Thursday, December 27, 2018

Clive Bibby: The case for low decile schools


As you might have expected, the current government has dialled up a storm when trying to fix some of the problems with the education system that David Lange's government put in place so many years ago. It was named "Tomorrow's Schools" which, on reflection, was a reasonably apt description for a new approach that included a fair amount of vision plus a huge dollop of common sense.

Sadly, it is or will become obvious that the latest shakeup has little of that much needed ingredient. Instead, it appears to be based solely on satisfying the idealogical persuasion of this administration's extreme left wing sector. Where have we seen that before!

As per normal, these radicals direct change with about as much subtlety as a bull in a china shop. What's more, they deliberately mis-characterise the true plight of those communities that are supposedly in dire need of help.

I am pleased that there has already been appropriate reaction in the media from others far more qualified than me to comment about the potential ramifications of this sinister development. It will simply accentuate the problems it is trying to solve, if in fact they should have been regarded as problems in the first place.

My understanding is that the perceived malfunctioning parts of the system are in fact working quite well in the majority of schools - actually too well - even in the low decile schools and this is really what gets up the commissar's noses.  

They can't abide the possibility that one of the successes of "Tomorrow's Schools" is that it had restored the ability for self determination to the school boards who have in the most part used that authority wisely, especially in the best interests of the children from the community they understand better than others.

This current idealogical blitzkrieg appears to have misread the way individual schools have managed their responsibility in the areas identified for change.

While it may be true that some school boards have struggled to deal with problems that appear beyond their collective level of competence, most of those issues are isolated and contain a degree of individual human failings that would be difficult to handle under any system. Anyway, another reason why the current system should be retained is because it already includes the opportunity for assistance from experts who deal with these breakdowns all the time eg. it is not unusual for boards from some of the country's highest decile schools to call in a temporary administrator until it is all sorted.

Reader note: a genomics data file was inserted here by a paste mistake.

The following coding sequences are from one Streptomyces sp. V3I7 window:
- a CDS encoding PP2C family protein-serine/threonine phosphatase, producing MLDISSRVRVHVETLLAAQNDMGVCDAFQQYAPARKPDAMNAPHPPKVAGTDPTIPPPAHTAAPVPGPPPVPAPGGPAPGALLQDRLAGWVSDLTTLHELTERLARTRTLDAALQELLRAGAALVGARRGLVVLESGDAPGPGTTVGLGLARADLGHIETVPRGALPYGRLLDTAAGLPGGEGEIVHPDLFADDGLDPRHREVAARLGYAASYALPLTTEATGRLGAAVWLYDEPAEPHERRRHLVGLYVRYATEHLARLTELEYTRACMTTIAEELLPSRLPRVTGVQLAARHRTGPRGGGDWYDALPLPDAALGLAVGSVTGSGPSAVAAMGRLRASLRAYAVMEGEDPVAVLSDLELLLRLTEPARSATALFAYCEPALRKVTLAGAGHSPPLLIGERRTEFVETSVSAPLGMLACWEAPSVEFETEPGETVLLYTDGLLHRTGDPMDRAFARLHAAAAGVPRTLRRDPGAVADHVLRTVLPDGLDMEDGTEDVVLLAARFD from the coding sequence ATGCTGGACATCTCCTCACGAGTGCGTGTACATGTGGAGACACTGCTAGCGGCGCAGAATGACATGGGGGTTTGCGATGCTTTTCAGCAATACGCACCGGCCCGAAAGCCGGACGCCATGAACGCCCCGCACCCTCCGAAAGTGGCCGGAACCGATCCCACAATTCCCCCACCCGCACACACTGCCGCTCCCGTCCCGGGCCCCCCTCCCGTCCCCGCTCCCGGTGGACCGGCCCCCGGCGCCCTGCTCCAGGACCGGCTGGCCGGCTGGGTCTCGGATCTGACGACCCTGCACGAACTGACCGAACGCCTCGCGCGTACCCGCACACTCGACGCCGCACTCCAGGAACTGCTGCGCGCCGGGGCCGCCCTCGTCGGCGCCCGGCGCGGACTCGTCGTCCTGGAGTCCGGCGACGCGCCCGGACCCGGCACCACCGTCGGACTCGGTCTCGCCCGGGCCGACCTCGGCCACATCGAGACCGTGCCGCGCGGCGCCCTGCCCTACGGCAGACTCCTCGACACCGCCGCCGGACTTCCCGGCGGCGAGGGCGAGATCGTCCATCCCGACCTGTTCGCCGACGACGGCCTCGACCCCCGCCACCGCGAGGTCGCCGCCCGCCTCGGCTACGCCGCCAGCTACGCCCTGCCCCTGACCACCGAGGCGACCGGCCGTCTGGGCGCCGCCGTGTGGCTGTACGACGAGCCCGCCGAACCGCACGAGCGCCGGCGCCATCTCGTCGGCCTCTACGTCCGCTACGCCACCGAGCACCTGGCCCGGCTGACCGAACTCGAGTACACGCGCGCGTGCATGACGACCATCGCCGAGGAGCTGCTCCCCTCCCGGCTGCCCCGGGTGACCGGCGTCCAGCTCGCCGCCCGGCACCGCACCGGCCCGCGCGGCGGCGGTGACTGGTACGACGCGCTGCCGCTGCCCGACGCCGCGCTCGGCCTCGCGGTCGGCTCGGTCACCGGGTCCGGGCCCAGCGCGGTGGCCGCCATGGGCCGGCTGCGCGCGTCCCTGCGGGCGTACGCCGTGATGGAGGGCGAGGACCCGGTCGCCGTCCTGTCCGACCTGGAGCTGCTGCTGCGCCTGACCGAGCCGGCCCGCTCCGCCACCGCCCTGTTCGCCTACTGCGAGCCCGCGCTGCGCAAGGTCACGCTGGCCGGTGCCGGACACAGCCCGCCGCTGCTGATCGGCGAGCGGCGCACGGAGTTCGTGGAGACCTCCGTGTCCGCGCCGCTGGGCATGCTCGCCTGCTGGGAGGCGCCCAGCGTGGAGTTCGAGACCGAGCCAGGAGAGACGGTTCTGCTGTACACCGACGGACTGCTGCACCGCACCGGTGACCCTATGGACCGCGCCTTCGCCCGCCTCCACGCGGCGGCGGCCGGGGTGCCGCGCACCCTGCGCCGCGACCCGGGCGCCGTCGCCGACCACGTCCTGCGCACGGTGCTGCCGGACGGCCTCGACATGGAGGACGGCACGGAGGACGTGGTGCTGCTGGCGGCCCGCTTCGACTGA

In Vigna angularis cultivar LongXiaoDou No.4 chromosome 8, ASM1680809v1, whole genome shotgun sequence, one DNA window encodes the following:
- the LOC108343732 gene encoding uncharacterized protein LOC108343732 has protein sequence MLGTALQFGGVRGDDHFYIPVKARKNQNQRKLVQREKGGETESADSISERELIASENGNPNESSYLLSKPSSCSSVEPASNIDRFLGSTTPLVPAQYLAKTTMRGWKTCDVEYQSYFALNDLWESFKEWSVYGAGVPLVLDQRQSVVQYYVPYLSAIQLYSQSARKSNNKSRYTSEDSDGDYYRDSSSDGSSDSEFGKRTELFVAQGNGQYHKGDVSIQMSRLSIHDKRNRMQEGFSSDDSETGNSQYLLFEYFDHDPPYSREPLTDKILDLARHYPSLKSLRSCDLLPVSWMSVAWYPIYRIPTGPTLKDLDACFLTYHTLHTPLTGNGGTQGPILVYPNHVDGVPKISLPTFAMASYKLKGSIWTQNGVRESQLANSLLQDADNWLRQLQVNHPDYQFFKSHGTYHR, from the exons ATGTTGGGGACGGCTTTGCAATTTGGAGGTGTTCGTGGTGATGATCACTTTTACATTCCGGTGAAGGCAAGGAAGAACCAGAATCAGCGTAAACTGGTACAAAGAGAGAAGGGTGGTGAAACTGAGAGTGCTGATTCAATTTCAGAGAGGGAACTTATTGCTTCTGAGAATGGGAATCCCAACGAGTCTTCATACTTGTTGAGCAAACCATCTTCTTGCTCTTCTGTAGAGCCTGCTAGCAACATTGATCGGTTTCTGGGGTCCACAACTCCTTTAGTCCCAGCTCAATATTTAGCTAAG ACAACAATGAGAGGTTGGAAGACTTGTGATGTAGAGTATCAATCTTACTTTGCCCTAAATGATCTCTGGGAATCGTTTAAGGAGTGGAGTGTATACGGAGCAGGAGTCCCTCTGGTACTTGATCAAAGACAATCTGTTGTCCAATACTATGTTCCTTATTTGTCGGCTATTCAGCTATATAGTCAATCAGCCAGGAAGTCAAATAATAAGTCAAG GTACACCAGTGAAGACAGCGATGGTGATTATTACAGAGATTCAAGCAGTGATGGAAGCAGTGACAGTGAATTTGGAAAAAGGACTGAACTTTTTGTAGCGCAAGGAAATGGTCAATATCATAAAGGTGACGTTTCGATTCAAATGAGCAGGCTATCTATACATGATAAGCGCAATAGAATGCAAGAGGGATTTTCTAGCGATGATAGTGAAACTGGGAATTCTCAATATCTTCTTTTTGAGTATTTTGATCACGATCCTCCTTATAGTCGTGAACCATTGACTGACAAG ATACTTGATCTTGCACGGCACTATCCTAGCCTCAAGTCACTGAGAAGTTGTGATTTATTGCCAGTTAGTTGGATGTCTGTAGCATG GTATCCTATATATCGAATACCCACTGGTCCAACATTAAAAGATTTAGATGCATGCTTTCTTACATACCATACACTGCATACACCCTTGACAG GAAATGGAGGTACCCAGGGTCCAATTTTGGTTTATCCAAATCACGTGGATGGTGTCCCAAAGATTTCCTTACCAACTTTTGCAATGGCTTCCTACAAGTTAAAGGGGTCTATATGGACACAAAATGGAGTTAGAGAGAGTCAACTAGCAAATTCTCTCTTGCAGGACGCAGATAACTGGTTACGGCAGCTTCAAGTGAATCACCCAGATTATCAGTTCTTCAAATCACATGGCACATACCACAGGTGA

The human character has no relationship with and is not a respecter of the decile system.
 OK, so what evidence do l have that qualifies me to comment on this issue.

Without wanting to sound pompous, l reckon my experience of 40 years living, working and sharing (not to mention educating our kids who have all benefited from the experience) in my own low decile community should be enough.

You see the best part of the decile system is that it's main purpose is to ensure that low decile schools don't suffer as a result of their relatively humble status. Consequently, the system is designed so that, at the very least, schools like ours aren't penalised simply because of an accident of birth. I understand that our boards have extra funding allocations that help overcome the non existent private funding source in our community that would be available to higher decile schools.

With that backup in place, our boards have the opportunity to develop the school's special character that reflects the local environment and heritage.

In our case, here on the East Coast of the North Island, these extra support systems allow our students to successfully compete in areas outside our normal catchment area.

This means that many of our best and brightest go on to enjoy the opportunities available to other kids in the large metropolitan areas and by so doing, achieve their potential at the highest level of human endeavour.

When you add the enjoyment gained from living in this naturally beautiful part of the world, the feeling of belonging and being able to absorb the culturally rich part of our nation's heritage which is in your face 24/7, what more do you want if you're looking for the ultimate environment in which to bring up and educate a family.

Take a bow Uawa / Tolaga Bay Area School. We will always be in your debt for helping to shape our youngsters into the decent citizens they have become and it is obvious that the decile system played its part in ensuring that result.

Clive Bibby is a commentator, consultant, farmer and community leader, who lives in Tolaga Bay.

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